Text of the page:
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Miracle Flights Part II – BPR and Unintended Consequences

James Proctor
James Proctor


Miracle Flight Part2

Miracle Flights Part II – Business Process Reengineering and Unintended Consequences / By: James Proctor, Director of Professional Services, The Inteq Group, Inc.

In “Miracle Flights Part I – Gaming the System” I used airport PRM (Passengers with Reduced Mobility) as an example of how some able-bodied travelers game the PRM system to their advantage to bypass (move directly to the front) of the security line, receive PRM escort to the departure gate and early boarding of the flight

The purpose of Part I was not to debate the merits of PRM, but to provide context for understanding the concept of “gaming” a system – a concept that comes into play in Part II – Business Process Reengineering and Unanticipated Consequences.

The theme of Part II, based on my experiences over many years, is that for any decision made in an organization that changes the business rules (policies, procedures, workflows) governing business processes, the processes will formally change to conform to the new rule set, but the processes will also informally adapt to the new rule set.

By “conform” I mean that the people performing and managing the various work activities affected by the changes will apply the new rules – albeit sometimes grudgingly.  By adapt, however, I mean that the end-to-end process will informally reorganize – often with unintended consequences.

This type of critical thinking is particularly important in Business Process Reengineering (BPR).  BPR results in significant transformative changes in the numerous interrelated work activities comprising business process across the organizations.

Because of the many interrelated work activities, some of the outcomes of change result in what is often labeled as “unintended consequences” of decision making.  I disagree with that label.  The label “unintended consequences” implies that the “consequences” cannot be identified and mitigated in advance of implementing the decision.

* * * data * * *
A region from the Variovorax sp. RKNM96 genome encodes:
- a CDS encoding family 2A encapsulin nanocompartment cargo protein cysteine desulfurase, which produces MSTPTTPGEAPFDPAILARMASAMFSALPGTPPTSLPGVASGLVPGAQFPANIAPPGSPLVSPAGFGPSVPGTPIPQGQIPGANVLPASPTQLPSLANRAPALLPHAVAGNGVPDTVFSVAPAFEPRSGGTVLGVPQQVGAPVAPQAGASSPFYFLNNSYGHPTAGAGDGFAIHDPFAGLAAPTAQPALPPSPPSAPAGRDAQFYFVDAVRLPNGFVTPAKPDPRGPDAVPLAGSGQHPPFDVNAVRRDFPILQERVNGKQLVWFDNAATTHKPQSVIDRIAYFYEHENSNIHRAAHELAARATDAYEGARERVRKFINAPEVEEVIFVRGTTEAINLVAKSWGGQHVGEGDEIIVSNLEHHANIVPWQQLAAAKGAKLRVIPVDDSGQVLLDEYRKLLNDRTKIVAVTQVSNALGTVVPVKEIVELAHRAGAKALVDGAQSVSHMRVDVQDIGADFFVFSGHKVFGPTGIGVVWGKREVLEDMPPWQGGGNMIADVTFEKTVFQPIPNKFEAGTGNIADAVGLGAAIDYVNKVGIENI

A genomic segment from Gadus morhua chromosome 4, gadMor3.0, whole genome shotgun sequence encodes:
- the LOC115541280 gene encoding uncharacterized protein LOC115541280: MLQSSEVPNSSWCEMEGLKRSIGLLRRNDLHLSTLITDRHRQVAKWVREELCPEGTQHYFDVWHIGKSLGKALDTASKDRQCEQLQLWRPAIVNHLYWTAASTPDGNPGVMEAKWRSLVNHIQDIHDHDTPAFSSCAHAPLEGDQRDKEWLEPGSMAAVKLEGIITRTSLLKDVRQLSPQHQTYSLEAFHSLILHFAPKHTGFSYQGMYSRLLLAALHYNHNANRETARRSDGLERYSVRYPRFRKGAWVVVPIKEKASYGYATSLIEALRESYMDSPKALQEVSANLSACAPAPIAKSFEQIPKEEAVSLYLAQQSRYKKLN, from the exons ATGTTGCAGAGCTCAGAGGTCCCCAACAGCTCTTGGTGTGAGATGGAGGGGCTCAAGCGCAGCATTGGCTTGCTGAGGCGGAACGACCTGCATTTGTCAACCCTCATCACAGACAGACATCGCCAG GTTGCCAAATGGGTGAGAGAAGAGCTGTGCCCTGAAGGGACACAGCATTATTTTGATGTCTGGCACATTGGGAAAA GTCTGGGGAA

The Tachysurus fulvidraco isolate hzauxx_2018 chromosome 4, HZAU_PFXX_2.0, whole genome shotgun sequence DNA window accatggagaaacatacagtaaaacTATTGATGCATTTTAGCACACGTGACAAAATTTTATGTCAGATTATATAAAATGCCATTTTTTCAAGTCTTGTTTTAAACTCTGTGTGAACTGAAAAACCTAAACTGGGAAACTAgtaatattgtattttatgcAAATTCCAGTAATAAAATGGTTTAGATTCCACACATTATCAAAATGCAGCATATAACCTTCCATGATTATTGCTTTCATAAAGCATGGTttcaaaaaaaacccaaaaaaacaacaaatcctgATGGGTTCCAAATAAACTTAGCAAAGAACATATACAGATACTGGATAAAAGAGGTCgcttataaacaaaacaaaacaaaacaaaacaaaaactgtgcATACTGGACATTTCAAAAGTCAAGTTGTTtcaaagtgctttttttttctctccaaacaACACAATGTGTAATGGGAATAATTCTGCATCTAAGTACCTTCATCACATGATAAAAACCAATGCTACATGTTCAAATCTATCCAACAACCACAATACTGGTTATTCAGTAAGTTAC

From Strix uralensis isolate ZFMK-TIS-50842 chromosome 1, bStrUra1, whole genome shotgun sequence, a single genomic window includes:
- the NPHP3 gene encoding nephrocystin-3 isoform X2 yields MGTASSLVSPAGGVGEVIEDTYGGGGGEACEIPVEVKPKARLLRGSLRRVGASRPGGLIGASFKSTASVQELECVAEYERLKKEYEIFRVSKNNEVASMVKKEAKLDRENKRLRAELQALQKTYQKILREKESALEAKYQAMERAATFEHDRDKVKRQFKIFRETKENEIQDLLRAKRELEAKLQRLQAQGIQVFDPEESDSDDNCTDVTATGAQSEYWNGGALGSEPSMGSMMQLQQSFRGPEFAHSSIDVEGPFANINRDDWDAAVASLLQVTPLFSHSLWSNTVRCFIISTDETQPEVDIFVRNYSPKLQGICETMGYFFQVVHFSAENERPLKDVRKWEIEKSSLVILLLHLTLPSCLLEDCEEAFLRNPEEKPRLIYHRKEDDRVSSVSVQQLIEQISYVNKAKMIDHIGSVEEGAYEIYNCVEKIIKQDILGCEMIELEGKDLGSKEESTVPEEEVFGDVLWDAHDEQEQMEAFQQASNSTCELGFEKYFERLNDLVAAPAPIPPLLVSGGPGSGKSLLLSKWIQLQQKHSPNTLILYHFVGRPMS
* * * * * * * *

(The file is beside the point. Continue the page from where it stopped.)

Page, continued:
Based on many years of BPR experience across numerous projects across the spectrum of industries, as I begin to transition as-is business processes to future-state implementation, I work with the project stakeholders (project teams, subject matter experts, working groups, etc.) to run many types of scenarios to validate the future-state processes maps.

For example, “break-fix” is a type of scenario that we use to ensure that we have identified all of the relevant workflows and exceptions to the workflows that need to be comprehended.

“Gaming” is another type of scenario that we apply to future-state process maps.  Gaming scenarios enable the project stakeholders to view the processes end-to-end from different role perspectives to identify where processes sub-optimization is likely to occur. 

Sub-optimization refers to the application of the new business rules at the individual work activity or work group level (such as a department) to improve performance (effectiveness and/or efficiency) at that narrow slice of the organization – but resulting in a net decrease in performance of the end-to-end process.

Gaming does not necessary imply some type of sinister advantage that an individual or group takes over others in the organization.  Most of the time, the individuals or groups are not aware that the actions in their area of purview have a negative effect on other areas of the organization.

The overarching concept is “unintended consequences” are not fait accompli in connection with changes in business rules.  Identifying and remediating unanticipated consequences post implementation is costly.

Proactively run the break-fix and gaming scenarios to identify and anticipate unanticipated consequences prior to implementing future state processes.

Running the scenarios enables organizations to implement changes in business processes with the confidence that the business rules will ensure the integrity (order, discipline, consistency, etc.) of the process and maximize end-to-end organization effectiveness and operational efficiency.

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